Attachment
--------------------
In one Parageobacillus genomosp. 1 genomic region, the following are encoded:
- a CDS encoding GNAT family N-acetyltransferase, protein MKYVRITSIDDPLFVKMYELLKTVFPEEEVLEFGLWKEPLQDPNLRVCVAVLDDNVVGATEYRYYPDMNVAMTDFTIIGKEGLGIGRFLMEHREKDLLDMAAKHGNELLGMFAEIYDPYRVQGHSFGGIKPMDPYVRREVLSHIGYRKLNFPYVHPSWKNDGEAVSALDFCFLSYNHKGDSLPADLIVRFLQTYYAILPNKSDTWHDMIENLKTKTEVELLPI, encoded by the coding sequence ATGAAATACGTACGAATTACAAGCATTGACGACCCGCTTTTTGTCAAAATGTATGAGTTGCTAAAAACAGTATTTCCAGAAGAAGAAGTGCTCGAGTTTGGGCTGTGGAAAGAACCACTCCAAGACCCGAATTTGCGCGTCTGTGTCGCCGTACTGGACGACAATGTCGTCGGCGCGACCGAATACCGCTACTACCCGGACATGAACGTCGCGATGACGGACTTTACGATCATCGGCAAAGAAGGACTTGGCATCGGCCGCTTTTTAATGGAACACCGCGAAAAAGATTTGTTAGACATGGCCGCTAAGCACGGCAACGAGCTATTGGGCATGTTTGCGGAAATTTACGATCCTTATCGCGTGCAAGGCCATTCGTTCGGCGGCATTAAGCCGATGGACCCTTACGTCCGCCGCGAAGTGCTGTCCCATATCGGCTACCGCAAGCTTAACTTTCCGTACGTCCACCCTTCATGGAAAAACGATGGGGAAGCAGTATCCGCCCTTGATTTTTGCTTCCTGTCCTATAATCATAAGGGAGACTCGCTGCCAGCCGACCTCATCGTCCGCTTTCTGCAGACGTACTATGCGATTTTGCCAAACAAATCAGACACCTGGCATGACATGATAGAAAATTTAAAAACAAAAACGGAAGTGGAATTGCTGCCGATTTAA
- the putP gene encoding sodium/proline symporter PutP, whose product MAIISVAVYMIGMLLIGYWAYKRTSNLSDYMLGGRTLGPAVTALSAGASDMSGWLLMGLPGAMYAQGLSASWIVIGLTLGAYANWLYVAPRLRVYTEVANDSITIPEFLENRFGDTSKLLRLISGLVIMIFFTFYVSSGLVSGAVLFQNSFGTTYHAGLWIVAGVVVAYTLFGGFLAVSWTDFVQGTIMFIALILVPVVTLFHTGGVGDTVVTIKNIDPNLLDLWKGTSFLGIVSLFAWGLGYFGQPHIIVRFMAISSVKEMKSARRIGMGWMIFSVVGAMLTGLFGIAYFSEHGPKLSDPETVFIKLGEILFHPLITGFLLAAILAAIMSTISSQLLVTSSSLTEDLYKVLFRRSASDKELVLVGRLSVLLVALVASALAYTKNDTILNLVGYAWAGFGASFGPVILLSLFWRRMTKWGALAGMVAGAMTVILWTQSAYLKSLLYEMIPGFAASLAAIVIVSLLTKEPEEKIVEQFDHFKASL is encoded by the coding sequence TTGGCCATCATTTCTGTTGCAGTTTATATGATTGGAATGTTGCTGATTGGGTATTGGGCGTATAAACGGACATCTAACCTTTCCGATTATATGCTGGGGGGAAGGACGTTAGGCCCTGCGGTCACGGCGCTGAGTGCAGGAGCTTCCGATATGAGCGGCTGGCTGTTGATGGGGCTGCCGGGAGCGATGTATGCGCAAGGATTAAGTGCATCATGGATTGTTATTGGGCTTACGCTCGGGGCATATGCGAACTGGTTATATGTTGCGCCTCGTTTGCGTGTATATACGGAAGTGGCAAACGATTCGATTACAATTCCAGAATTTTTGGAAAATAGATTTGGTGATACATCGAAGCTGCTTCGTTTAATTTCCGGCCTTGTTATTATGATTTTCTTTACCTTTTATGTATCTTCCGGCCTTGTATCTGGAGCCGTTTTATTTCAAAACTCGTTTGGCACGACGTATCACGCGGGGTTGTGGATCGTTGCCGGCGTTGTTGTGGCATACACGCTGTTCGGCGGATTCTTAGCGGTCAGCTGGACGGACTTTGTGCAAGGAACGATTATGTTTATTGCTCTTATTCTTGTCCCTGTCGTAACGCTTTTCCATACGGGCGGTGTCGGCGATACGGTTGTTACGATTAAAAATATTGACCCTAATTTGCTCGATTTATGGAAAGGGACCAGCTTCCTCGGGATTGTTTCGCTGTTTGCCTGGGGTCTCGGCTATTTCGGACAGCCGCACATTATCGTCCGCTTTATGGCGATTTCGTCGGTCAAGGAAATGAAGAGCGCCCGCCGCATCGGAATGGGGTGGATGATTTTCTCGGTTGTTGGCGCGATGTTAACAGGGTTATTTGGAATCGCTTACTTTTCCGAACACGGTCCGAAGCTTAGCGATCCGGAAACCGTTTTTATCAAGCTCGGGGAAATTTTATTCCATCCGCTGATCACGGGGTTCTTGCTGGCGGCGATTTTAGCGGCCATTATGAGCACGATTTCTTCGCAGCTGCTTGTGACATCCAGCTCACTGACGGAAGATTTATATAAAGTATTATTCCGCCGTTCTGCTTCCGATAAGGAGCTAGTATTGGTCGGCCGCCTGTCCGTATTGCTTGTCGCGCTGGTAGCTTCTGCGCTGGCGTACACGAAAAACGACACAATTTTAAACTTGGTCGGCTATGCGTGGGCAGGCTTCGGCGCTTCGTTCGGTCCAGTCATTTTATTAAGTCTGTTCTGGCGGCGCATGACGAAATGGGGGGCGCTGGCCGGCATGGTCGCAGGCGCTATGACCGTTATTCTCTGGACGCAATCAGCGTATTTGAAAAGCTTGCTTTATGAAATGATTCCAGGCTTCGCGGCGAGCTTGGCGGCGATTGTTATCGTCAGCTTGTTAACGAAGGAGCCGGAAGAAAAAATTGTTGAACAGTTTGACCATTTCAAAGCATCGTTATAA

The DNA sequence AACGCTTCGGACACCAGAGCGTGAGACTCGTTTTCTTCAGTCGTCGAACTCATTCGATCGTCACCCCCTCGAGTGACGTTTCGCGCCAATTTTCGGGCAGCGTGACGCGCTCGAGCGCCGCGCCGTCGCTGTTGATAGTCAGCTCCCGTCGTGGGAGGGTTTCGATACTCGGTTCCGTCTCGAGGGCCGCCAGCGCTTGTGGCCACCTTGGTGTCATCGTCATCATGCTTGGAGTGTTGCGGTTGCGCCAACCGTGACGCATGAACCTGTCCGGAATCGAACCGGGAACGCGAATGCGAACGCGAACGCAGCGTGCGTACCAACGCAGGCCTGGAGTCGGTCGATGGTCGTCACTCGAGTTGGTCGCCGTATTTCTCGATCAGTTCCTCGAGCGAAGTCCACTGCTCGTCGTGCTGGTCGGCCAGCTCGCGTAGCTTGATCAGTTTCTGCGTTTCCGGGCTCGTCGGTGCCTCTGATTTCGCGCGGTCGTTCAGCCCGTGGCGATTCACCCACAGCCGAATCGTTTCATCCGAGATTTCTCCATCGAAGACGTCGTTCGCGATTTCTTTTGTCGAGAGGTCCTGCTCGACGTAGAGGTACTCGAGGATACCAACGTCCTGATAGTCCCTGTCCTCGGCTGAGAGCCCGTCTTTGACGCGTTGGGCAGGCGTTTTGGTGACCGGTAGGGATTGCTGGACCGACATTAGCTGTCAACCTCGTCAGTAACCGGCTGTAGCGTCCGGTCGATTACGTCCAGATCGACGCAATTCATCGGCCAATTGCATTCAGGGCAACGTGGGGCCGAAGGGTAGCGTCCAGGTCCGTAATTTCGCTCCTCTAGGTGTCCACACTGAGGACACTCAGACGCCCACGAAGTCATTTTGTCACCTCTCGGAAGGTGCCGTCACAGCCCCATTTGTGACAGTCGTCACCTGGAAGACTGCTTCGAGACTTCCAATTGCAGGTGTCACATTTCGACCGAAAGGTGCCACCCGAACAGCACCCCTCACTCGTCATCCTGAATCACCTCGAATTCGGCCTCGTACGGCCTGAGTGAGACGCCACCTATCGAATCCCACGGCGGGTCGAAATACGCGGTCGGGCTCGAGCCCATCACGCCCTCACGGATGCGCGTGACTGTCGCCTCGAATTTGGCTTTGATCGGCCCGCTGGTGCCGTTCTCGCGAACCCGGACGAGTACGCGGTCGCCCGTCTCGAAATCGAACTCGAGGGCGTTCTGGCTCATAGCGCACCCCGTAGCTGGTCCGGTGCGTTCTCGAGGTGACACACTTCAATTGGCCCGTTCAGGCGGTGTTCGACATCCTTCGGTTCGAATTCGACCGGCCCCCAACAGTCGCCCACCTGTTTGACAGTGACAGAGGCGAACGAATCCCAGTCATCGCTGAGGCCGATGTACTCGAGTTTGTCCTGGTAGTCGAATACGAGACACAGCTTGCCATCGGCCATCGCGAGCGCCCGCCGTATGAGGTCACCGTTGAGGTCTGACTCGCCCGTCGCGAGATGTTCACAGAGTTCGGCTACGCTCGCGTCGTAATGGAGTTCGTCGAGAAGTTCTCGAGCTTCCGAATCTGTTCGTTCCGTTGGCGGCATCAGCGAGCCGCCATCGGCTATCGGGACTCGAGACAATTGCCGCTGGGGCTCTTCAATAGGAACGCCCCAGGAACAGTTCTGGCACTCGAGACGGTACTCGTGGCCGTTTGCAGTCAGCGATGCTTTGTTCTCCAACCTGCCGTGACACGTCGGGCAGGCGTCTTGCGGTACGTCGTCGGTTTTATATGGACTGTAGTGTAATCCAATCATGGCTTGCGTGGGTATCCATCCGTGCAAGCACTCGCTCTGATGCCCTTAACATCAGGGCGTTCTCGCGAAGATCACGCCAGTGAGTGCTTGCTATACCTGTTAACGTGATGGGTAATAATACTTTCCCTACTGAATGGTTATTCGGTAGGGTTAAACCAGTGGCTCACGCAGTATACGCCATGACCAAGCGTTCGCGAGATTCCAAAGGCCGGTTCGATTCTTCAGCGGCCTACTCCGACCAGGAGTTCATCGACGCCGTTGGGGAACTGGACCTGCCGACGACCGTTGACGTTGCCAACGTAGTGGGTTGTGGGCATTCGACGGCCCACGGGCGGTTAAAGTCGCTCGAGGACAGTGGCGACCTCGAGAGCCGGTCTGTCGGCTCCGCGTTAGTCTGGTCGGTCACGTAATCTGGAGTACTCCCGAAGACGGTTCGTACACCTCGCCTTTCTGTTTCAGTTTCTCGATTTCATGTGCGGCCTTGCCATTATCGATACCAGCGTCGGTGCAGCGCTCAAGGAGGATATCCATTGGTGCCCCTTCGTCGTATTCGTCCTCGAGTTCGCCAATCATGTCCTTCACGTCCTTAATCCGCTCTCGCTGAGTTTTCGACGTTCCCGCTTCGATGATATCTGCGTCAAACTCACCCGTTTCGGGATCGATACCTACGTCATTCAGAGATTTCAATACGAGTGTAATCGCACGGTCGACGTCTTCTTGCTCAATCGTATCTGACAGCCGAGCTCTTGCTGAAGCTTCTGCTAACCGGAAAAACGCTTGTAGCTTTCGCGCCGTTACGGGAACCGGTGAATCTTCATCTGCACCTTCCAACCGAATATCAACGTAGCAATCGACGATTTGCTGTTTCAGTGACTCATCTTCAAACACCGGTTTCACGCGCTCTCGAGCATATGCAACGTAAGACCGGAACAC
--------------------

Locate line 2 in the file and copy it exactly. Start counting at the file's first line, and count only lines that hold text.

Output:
- a CDS encoding GNAT family N-acetyltransferase, protein MKYVRITSIDDPLFVKMYELLKTVFPEEEVLEFGLWKEPLQDPNLRVCVAVLDDNVVGATEYRYYPDMNVAMTDFTIIGKEGLGIGRFLMEHREKDLLDMAAKHGNELLGMFAEIYDPYRVQGHSFGGIKPMDPYVRREVLSHIGYRKLNFPYVHPSWKNDGEAVSALDFCFLSYNHKGDSLPADLIVRFLQTYYAILPNKSDTWHDMIENLKTKTEVELLPI, encoded by the coding sequence ATGAAATACGTACGAATTACAAGCATTGACGACCCGCTTTTTGTCAAAATGTATGAGTTGCTAAAAACAGTATTTCCAGAAGAAGAAGTGCTCGAGTTTGGGCTGTGGAAAGAACCACTCCAAGACCCGAATTTGCGCGTCTGTGTCGCCGTACTGGACGACAATGTCGTCGGCGCGACCGAATACCGCTACTACCCGGACATGAACGTCGCGATGACGGACTTTACGATCATCGGCAAAGAAGGACTTGGCATCGGCCGCTTTTTAATGGAACACCGCGAAAAAGATTTGTTAGACATGGCCGCTAAGCACGGCAACGAGCTATTGGGCATGTTTGCGGAAATTTACGATCCTTATCGCGTGCAAGGCCATTCGTTCGGCGGCATTAAGCCGATGGACCCTTACGTCCGCCGCGAAGTGCTGTCCCATATCGGCTACCGCAAGCTTAACTTTCCGTACGTCCACCCTTCATGGAAAAACGATGGGGAAGCAGTATCCGCCCTTGATTTTTGCTTCCTGTCCTATAATCATAAGGGAGACTCGCTGCCAGCCGACCTCATCGTCCGCTTTCTGCAGACGTACTATGCGATTTTGCCAAACAAATCAGACACCTGGCATGACATGATAGAAAATTTAAAAACAAAAACGGAAGTGGAATTGCTGCCGATTTAA